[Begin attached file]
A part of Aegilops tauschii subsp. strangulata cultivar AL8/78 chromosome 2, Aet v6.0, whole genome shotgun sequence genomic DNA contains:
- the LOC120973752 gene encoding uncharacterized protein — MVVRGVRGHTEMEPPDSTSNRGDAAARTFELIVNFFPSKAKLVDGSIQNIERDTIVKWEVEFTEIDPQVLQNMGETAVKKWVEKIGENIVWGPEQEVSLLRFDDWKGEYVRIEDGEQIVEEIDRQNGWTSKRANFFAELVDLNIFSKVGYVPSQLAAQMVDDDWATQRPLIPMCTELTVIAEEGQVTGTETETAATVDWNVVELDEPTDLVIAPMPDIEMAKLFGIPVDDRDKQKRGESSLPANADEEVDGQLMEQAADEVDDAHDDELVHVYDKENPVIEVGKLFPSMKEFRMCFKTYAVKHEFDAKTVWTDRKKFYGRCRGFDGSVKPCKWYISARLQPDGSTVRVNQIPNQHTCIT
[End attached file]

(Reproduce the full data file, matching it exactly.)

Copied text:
A part of Aegilops tauschii subsp. strangulata cultivar AL8/78 chromosome 2, Aet v6.0, whole genome shotgun sequence genomic DNA contains:
- the LOC120973752 gene encoding uncharacterized protein — MVVRGVRGHTEMEPPDSTSNRGDAAARTFELIVNFFPSKAKLVDGSIQNIERDTIVKWEVEFTEIDPQVLQNMGETAVKKWVEKIGENIVWGPEQEVSLLRFDDWKGEYVRIEDGEQIVEEIDRQNGWTSKRANFFAELVDLNIFSKVGYVPSQLAAQMVDDDWATQRPLIPMCTELTVIAEEGQVTGTETETAATVDWNVVELDEPTDLVIAPMPDIEMAKLFGIPVDDRDKQKRGESSLPANADEEVDGQLMEQAADEVDDAHDDELVHVYDKENPVIEVGKLFPSMKEFRMCFKTYAVKHEFDAKTVWTDRKKFYGRCRGFDGSVKPCKWYISARLQPDGSTVRVNQIPNQHTCIT